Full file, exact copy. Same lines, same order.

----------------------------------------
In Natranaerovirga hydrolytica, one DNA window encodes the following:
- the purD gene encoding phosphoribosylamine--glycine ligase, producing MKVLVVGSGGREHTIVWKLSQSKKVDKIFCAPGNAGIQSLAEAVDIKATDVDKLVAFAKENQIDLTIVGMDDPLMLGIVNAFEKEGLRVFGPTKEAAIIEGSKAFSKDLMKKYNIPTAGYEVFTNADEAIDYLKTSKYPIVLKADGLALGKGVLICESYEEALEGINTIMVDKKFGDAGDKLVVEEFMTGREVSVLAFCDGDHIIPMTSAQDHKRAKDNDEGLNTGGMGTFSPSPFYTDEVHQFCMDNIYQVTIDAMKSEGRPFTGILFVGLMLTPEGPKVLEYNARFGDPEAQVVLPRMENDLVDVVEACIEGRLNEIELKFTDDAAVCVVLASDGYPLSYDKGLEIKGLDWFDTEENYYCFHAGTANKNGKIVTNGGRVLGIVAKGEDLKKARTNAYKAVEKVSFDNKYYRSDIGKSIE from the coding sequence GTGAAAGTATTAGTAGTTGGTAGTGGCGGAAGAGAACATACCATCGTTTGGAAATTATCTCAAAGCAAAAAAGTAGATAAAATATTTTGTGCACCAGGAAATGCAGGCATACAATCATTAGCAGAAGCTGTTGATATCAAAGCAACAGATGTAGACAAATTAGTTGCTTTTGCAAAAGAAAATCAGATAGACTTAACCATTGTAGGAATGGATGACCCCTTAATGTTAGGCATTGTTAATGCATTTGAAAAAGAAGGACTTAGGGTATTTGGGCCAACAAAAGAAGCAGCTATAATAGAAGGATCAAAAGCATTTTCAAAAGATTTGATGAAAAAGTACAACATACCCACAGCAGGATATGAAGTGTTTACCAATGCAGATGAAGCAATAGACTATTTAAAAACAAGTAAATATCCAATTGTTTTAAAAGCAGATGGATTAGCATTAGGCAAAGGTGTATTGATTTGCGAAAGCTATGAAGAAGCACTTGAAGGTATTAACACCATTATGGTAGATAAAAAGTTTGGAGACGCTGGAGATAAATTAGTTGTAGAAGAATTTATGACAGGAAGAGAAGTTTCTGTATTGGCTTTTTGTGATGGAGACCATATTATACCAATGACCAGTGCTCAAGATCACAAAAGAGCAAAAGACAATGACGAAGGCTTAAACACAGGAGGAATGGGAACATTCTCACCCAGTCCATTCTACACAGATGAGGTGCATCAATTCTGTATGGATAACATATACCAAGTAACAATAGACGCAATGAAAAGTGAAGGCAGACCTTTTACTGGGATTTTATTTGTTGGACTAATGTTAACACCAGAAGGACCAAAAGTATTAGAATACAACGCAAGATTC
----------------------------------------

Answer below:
In Natranaerovirga hydrolytica, one DNA window encodes the following:
- the purD gene encoding phosphoribosylamine--glycine ligase, producing MKVLVVGSGGREHTIVWKLSQSKKVDKIFCAPGNAGIQSLAEAVDIKATDVDKLVAFAKENQIDLTIVGMDDPLMLGIVNAFEKEGLRVFGPTKEAAIIEGSKAFSKDLMKKYNIPTAGYEVFTNADEAIDYLKTSKYPIVLKADGLALGKGVLICESYEEALEGINTIMVDKKFGDAGDKLVVEEFMTGREVSVLAFCDGDHIIPMTSAQDHKRAKDNDEGLNTGGMGTFSPSPFYTDEVHQFCMDNIYQVTIDAMKSEGRPFTGILFVGLMLTPEGPKVLEYNARFGDPEAQVVLPRMENDLVDVVEACIEGRLNEIELKFTDDAAVCVVLASDGYPLSYDKGLEIKGLDWFDTEENYYCFHAGTANKNGKIVTNGGRVLGIVAKGEDLKKARTNAYKAVEKVSFDNKYYRSDIGKSIE from the coding sequence GTGAAAGTATTAGTAGTTGGTAGTGGCGGAAGAGAACATACCATCGTTTGGAAATTATCTCAAAGCAAAAAAGTAGATAAAATATTTTGTGCACCAGGAAATGCAGGCATACAATCATTAGCAGAAGCTGTTGATATCAAAGCAACAGATGTAGACAAATTAGTTGCTTTTGCAAAAGAAAATCAGATAGACTTAACCATTGTAGGAATGGATGACCCCTTAATGTTAGGCATTGTTAATGCATTTGAAAAAGAAGGACTTAGGGTATTTGGGCCAACAAAAGAAGCAGCTATAATAGAAGGATCAAAAGCATTTTCAAAAGATTTGATGAAAAAGTACAACATACCCACAGCAGGATATGAAGTGTTTACCAATGCAGATGAAGCAATAGACTATTTAAAAACAAGTAAATATCCAATTGTTTTAAAAGCAGATGGATTAGCATTAGGCAAAGGTGTATTGATTTGCGAAAGCTATGAAGAAGCACTTGAAGGTATTAACACCATTATGGTAGATAAAAAGTTTGGAGACGCTGGAGATAAATTAGTTGTAGAAGAATTTATGACAGGAAGAGAAGTTTCTGTATTGGCTTTTTGTGATGGAGACCATATTATACCAATGACCAGTGCTCAAGATCACAAAAGAGCAAAAGACAATGACGAAGGCTTAAACACAGGAGGAATGGGAACATTCTCACCCAGTCCATTCTACACAGATGAGGTGCATCAATTCTGTATGGATAACATATACCAAGTAACAATAGACGCAATGAAAAGTGAAGGCAGACCTTTTACTGGGATTTTATTTGTTGGACTAATGTTAACACCAGAAGGACCAAAAGTATTAGAATACAACGCAAGATTC